A life-long 20 year project of former owner Khadambi Asalanche that began as a practical exercise to conceal a damp patch, 575 Wandsworth Road is a breathtakingly beautiful example of interior design raised to the level of art piece. Commissioned by the National Trust, British director Lizzie Oxby has crafted a playful, Swan Lake scored, 30 second spot that drew its inspiration from the property’s ornate fretworked interiors, which were themselves informed by Asalanche’s love of dance and pattern formations.
Due to the fragile nature of the house nothing could be safely moved, so Oxby began by photographing the property in sections; recording elements such as the plaster, the floor, the woodwork and even a small area of damp in the basement. She then storyboarded the piece, her classical dance background providing a helpful springboard from which to choreograph the evolution of the fretwork animation as it spread throughout the house. With the structure locked down it was time to move the project into the digital realm for its final phases:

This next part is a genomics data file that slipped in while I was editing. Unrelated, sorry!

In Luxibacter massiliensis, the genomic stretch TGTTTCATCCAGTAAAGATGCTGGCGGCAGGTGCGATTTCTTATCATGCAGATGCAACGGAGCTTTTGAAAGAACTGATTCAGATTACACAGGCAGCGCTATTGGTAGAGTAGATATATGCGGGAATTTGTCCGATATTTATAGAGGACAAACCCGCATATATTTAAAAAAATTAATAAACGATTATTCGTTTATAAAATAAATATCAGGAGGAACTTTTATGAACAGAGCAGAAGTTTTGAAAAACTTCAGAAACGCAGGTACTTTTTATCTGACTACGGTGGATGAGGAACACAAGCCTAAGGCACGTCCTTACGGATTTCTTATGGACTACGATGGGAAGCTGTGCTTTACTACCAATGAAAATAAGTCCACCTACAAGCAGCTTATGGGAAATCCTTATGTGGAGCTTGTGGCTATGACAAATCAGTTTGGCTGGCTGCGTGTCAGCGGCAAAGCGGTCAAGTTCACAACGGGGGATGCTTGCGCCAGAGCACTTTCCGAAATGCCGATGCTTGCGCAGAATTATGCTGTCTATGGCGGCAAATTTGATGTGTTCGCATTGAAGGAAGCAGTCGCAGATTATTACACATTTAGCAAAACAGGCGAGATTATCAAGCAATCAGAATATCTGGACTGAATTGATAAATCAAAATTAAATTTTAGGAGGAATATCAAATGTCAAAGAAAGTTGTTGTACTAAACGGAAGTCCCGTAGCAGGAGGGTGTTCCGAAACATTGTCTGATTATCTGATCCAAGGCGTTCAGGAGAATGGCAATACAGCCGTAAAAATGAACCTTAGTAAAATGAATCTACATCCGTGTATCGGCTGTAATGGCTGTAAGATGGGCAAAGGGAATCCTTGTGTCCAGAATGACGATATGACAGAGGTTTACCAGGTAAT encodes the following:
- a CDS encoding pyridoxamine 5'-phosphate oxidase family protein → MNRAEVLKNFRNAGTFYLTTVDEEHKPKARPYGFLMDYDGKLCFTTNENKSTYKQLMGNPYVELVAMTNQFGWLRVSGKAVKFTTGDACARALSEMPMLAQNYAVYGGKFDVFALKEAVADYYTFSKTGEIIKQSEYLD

“I then created the intricate fretwork using vector files, designing them in Illustrator and animating them in After Effects. Once completed, I passed it over to John Taylor, an After Effects artist who collaborated closely on the project in helping develop the technique and the look. He used the vectors as mattes for the photographic textures I’d shot back at the house. I’d also filmed details of real tree branches moving in the wind from my studio window, and John projected these onto the walls in the film.
I really enjoyed making the film. It’s been a development from work I’ve made using animated stills, which I first used in my short films Daydreams, which have been popular on Vimeo. And it’s been great to have the opportunity to continue exploring different ways of combining media in my film work with this project for the National Trust.”